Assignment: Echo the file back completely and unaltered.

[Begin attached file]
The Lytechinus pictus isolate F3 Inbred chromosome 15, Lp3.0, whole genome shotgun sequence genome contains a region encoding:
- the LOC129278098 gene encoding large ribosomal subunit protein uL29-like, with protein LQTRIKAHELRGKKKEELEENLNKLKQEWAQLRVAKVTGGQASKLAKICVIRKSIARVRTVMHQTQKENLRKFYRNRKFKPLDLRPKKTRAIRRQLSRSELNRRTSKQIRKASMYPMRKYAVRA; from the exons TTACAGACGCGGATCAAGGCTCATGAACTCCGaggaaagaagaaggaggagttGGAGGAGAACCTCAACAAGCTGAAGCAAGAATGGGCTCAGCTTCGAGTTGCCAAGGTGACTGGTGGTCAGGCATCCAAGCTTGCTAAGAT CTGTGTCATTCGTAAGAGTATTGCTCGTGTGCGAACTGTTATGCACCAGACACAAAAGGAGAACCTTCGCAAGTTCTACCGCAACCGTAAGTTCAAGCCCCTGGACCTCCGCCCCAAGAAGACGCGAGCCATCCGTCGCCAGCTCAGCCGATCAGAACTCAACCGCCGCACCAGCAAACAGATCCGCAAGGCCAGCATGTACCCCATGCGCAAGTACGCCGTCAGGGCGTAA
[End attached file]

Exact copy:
The Lytechinus pictus isolate F3 Inbred chromosome 15, Lp3.0, whole genome shotgun sequence genome contains a region encoding:
- the LOC129278098 gene encoding large ribosomal subunit protein uL29-like, with protein LQTRIKAHELRGKKKEELEENLNKLKQEWAQLRVAKVTGGQASKLAKICVIRKSIARVRTVMHQTQKENLRKFYRNRKFKPLDLRPKKTRAIRRQLSRSELNRRTSKQIRKASMYPMRKYAVRA; from the exons TTACAGACGCGGATCAAGGCTCATGAACTCCGaggaaagaagaaggaggagttGGAGGAGAACCTCAACAAGCTGAAGCAAGAATGGGCTCAGCTTCGAGTTGCCAAGGTGACTGGTGGTCAGGCATCCAAGCTTGCTAAGAT CTGTGTCATTCGTAAGAGTATTGCTCGTGTGCGAACTGTTATGCACCAGACACAAAAGGAGAACCTTCGCAAGTTCTACCGCAACCGTAAGTTCAAGCCCCTGGACCTCCGCCCCAAGAAGACGCGAGCCATCCGTCGCCAGCTCAGCCGATCAGAACTCAACCGCCGCACCAGCAAACAGATCCGCAAGGCCAGCATGTACCCCATGCGCAAGTACGCCGTCAGGGCGTAA